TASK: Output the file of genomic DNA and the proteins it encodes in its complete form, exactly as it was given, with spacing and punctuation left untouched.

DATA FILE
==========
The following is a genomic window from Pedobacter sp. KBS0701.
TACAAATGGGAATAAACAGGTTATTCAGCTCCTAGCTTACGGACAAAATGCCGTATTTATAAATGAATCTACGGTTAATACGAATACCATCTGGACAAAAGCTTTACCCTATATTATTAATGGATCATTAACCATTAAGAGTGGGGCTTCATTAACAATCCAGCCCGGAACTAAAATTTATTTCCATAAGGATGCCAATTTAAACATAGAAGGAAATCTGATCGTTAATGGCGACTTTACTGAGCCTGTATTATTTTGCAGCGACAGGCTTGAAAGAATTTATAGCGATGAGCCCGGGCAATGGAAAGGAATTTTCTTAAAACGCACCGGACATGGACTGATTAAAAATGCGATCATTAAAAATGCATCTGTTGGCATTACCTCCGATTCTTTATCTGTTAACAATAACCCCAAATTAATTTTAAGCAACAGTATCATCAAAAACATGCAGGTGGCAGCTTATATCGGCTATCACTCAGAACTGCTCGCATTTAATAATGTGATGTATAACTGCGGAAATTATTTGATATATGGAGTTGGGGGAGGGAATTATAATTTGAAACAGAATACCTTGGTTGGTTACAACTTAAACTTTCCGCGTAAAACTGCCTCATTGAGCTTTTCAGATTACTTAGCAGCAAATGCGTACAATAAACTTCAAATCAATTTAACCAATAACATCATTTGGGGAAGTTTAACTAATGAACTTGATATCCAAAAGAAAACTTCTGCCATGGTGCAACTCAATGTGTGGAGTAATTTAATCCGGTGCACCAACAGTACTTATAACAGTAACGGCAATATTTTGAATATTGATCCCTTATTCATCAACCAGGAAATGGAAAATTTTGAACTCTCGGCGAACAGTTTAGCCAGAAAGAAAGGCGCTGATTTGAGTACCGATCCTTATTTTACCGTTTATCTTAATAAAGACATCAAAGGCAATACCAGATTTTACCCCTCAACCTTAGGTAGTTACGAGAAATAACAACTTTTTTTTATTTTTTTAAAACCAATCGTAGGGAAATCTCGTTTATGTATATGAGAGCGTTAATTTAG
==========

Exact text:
The following is a genomic window from Pedobacter sp. KBS0701.
TACAAATGGGAATAAACAGGTTATTCAGCTCCTAGCTTACGGACAAAATGCCGTATTTATAAATGAATCTACGGTTAATACGAATACCATCTGGACAAAAGCTTTACCCTATATTATTAATGGATCATTAACCATTAAGAGTGGGGCTTCATTAACAATCCAGCCCGGAACTAAAATTTATTTCCATAAGGATGCCAATTTAAACATAGAAGGAAATCTGATCGTTAATGGCGACTTTACTGAGCCTGTATTATTTTGCAGCGACAGGCTTGAAAGAATTTATAGCGATGAGCCCGGGCAATGGAAAGGAATTTTCTTAAAACGCACCGGACATGGACTGATTAAAAATGCGATCATTAAAAATGCATCTGTTGGCATTACCTCCGATTCTTTATCTGTTAACAATAACCCCAAATTAATTTTAAGCAACAGTATCATCAAAAACATGCAGGTGGCAGCTTATATCGGCTATCACTCAGAACTGCTCGCATTTAATAATGTGATGTATAACTGCGGAAATTATTTGATATATGGAGTTGGGGGAGGGAATTATAATTTGAAACAGAATACCTTGGTTGGTTACAACTTAAACTTTCCGCGTAAAACTGCCTCATTGAGCTTTTCAGATTACTTAGCAGCAAATGCGTACAATAAACTTCAAATCAATTTAACCAATAACATCATTTGGGGAAGTTTAACTAATGAACTTGATATCCAAAAGAAAACTTCTGCCATGGTGCAACTCAATGTGTGGAGTAATTTAATCCGGTGCACCAACAGTACTTATAACAGTAACGGCAATATTTTGAATATTGATCCCTTATTCATCAACCAGGAAATGGAAAATTTTGAACTCTCGGCGAACAGTTTAGCCAGAAAGAAAGGCGCTGATTTGAGTACCGATCCTTATTTTACCGTTTATCTTAATAAAGACATCAAAGGCAATACCAGATTTTACCCCTCAACCTTAGGTAGTTACGAGAAATAACAACTTTTTTTTATTTTTTTAAAACCAATCGTAGGGAAATCTCGTTTATGTATATGAGAGCGTTAATTTAG